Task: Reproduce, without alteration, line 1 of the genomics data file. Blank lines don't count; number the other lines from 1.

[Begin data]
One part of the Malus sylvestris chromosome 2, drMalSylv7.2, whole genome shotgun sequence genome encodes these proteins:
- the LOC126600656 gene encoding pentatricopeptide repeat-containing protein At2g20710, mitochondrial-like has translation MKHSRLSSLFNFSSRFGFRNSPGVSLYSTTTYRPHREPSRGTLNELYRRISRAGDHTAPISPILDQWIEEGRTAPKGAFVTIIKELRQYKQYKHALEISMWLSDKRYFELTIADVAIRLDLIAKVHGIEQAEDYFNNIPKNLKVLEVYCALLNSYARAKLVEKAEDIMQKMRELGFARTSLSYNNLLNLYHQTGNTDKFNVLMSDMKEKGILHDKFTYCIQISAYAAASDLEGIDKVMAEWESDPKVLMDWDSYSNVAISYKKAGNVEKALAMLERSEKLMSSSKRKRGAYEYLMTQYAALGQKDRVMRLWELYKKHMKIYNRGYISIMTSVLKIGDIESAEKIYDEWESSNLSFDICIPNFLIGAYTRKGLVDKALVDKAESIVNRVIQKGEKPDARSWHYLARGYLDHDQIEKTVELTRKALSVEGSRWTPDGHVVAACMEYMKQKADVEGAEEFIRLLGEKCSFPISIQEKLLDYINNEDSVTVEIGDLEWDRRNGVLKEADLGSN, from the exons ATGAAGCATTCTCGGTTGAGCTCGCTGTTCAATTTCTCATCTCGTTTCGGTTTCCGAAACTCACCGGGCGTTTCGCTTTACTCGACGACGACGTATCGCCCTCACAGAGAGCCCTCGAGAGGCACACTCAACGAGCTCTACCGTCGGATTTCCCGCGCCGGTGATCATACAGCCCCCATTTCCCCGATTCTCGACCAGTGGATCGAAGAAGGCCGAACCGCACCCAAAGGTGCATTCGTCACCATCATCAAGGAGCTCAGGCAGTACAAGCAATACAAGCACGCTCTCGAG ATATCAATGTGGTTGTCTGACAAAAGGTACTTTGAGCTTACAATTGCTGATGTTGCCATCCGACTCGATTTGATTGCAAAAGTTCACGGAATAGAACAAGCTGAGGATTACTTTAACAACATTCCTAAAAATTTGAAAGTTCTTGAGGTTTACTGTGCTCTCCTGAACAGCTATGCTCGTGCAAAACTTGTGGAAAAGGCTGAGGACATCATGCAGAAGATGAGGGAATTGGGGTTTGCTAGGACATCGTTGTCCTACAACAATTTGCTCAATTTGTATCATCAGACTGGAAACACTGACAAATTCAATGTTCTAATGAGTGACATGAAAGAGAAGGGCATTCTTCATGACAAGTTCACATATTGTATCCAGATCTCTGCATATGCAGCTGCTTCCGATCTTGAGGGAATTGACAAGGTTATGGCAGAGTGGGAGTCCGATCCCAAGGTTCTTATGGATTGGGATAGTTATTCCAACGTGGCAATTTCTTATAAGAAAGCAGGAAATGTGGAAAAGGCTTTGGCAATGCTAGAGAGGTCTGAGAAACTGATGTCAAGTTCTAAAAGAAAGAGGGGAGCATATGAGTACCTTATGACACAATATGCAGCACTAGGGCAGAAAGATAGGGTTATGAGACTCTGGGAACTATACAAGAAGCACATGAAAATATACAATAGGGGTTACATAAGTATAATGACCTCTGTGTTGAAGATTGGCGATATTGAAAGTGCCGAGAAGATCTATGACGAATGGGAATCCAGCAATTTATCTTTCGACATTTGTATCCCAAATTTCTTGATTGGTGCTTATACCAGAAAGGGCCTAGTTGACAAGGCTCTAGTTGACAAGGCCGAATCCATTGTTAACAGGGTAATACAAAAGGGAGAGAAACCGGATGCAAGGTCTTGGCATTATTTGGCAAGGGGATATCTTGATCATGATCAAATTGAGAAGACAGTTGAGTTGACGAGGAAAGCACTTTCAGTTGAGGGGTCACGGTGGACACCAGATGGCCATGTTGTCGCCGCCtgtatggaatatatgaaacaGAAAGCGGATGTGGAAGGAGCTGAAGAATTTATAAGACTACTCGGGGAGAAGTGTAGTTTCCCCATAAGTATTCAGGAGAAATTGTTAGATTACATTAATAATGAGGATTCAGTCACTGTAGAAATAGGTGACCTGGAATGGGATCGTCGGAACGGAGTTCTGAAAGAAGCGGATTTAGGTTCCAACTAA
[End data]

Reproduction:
One part of the Malus sylvestris chromosome 2, drMalSylv7.2, whole genome shotgun sequence genome encodes these proteins: